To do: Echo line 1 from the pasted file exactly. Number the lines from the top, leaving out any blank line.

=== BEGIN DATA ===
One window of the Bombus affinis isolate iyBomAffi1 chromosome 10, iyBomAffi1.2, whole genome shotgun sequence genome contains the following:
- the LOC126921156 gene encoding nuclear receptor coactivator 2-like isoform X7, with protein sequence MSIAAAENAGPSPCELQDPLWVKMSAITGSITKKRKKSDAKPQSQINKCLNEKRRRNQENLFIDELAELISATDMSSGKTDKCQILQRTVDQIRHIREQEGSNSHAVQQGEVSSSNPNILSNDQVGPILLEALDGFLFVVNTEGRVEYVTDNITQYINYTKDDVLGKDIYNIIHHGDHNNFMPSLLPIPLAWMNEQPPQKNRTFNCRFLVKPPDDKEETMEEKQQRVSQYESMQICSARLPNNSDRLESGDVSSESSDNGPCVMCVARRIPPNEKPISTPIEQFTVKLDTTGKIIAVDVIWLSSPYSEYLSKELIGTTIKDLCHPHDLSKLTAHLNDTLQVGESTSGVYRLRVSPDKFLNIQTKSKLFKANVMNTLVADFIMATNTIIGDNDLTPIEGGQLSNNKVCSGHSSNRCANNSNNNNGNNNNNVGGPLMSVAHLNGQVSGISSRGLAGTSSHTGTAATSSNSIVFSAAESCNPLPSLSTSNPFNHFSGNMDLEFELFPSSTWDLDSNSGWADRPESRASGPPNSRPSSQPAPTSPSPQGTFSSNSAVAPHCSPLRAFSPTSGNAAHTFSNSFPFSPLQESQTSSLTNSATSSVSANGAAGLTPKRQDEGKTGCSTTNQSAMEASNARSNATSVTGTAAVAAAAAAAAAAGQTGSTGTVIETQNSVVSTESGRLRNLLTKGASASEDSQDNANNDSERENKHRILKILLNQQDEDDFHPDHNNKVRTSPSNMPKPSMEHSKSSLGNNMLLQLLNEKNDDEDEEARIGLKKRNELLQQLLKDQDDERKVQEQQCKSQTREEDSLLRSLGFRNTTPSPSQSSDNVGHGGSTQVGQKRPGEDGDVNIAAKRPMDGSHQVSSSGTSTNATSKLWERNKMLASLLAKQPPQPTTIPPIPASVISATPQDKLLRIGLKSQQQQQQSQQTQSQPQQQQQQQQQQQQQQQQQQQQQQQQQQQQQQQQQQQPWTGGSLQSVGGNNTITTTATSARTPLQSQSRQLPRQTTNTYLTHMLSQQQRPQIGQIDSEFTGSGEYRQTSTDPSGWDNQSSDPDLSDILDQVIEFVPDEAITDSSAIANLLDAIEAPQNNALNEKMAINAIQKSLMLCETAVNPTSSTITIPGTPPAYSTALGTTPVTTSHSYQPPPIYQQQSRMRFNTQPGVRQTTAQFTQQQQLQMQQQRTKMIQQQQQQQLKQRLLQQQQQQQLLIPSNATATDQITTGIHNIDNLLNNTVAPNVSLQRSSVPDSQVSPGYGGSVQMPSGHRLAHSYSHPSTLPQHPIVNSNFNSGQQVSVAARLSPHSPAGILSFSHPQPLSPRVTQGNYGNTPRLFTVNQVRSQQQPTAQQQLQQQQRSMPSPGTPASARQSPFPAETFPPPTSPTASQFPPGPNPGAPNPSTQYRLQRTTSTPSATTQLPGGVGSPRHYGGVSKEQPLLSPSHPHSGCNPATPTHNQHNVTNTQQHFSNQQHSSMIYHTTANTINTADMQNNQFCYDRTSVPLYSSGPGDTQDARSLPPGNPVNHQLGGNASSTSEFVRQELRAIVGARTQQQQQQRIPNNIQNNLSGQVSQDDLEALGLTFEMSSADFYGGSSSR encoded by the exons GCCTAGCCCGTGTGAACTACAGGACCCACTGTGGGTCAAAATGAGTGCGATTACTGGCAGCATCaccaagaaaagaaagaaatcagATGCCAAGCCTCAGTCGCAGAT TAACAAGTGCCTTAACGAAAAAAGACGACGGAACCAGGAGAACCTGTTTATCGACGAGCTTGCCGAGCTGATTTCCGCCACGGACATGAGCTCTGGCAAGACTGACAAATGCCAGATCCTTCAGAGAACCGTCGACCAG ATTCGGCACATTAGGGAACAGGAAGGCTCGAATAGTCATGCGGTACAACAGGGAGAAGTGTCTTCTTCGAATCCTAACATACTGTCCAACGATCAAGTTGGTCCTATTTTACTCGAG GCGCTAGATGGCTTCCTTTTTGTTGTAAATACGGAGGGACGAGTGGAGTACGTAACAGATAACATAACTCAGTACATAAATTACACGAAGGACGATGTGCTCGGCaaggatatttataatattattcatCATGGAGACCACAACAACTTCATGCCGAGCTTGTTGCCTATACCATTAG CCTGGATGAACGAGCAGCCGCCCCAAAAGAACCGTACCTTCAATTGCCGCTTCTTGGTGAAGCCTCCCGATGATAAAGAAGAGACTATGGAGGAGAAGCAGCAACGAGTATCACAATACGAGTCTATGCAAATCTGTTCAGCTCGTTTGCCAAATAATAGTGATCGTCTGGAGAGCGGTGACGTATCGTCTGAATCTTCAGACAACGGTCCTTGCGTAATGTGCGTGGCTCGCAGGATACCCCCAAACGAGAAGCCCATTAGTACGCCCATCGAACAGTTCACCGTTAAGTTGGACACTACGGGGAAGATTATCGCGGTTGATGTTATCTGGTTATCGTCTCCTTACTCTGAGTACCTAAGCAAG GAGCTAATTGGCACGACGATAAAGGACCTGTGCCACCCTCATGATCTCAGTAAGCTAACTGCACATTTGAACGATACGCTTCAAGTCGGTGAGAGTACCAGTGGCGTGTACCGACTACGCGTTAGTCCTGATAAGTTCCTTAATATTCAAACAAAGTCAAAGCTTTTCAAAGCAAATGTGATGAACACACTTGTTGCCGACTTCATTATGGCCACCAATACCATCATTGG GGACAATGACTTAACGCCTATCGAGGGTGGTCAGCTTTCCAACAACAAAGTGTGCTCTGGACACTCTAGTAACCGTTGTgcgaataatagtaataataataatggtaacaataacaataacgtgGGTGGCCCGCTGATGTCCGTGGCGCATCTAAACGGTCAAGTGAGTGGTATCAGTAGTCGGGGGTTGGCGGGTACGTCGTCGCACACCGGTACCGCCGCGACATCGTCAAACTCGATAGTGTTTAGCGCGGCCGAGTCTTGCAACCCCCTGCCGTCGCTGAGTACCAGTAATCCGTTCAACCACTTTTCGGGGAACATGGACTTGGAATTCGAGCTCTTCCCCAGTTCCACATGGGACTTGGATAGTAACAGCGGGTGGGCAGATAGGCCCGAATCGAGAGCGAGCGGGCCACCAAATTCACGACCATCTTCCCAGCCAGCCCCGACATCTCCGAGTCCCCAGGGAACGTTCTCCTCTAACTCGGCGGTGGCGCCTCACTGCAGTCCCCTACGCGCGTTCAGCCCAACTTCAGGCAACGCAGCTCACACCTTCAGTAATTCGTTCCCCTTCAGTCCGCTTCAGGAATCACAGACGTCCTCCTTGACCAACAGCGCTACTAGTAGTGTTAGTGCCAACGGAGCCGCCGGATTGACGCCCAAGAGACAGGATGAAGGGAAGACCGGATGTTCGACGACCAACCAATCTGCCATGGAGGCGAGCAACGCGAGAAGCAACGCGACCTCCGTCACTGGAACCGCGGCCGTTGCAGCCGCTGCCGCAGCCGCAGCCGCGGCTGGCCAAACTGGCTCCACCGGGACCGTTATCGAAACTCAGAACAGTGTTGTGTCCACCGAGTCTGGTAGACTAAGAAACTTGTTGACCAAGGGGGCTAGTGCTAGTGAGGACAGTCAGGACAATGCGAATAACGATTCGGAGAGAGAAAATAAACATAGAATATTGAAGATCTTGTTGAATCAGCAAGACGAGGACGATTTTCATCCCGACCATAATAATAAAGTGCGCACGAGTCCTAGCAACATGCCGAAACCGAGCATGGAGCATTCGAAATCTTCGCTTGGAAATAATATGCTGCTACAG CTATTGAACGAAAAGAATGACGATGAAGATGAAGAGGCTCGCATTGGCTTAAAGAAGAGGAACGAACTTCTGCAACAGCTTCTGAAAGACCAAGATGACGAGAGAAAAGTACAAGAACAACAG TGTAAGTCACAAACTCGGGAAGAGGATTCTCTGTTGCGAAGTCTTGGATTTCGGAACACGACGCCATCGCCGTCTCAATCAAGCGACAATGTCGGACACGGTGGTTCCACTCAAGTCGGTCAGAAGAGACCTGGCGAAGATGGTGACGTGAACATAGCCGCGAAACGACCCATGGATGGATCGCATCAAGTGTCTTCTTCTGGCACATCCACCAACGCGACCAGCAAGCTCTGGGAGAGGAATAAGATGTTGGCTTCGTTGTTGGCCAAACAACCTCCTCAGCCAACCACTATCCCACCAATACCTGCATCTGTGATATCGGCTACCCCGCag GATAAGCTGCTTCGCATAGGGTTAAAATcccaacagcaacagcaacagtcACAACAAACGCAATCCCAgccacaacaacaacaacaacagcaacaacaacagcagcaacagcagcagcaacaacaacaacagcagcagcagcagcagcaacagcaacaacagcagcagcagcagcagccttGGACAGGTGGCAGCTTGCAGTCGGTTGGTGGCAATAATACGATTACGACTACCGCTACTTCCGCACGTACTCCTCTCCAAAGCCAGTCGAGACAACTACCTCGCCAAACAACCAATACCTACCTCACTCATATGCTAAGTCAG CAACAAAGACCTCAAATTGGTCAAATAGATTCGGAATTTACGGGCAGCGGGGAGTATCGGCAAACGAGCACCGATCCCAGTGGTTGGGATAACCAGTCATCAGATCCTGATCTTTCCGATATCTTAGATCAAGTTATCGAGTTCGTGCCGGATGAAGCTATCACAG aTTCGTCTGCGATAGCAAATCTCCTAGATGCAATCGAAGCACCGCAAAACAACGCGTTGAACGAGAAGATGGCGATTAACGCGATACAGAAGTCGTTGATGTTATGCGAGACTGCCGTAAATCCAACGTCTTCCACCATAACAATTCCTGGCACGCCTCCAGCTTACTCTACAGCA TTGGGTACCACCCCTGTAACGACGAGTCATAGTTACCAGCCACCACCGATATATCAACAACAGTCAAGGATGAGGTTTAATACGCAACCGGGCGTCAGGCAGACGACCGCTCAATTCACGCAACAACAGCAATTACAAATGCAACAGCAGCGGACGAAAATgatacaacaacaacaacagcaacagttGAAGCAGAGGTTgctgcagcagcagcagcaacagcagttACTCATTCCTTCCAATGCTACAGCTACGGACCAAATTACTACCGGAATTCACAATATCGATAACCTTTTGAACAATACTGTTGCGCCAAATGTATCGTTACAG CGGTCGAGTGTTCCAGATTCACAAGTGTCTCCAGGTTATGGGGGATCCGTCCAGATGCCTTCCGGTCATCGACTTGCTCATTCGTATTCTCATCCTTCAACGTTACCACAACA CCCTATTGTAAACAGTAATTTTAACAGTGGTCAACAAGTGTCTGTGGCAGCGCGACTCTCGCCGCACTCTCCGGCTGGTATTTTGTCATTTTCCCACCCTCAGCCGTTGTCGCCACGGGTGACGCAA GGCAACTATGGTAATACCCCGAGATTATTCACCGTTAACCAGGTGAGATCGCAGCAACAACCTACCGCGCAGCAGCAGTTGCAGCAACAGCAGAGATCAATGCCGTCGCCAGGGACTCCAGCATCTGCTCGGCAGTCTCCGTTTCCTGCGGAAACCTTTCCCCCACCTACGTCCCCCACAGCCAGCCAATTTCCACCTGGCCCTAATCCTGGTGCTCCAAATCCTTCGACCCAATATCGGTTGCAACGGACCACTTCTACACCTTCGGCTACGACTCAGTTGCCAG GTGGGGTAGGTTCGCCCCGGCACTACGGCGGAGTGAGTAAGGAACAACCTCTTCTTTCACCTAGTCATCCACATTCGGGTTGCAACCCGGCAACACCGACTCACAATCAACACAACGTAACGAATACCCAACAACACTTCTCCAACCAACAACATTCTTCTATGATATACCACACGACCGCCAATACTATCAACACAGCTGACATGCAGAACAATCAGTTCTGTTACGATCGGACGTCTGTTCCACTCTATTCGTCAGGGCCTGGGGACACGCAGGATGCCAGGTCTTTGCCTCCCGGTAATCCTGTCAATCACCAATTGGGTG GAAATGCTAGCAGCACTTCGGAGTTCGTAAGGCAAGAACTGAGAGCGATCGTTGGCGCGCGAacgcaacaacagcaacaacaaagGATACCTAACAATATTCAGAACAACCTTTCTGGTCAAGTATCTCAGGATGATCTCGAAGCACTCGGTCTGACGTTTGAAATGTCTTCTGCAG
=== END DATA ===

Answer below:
One window of the Bombus affinis isolate iyBomAffi1 chromosome 10, iyBomAffi1.2, whole genome shotgun sequence genome contains the following: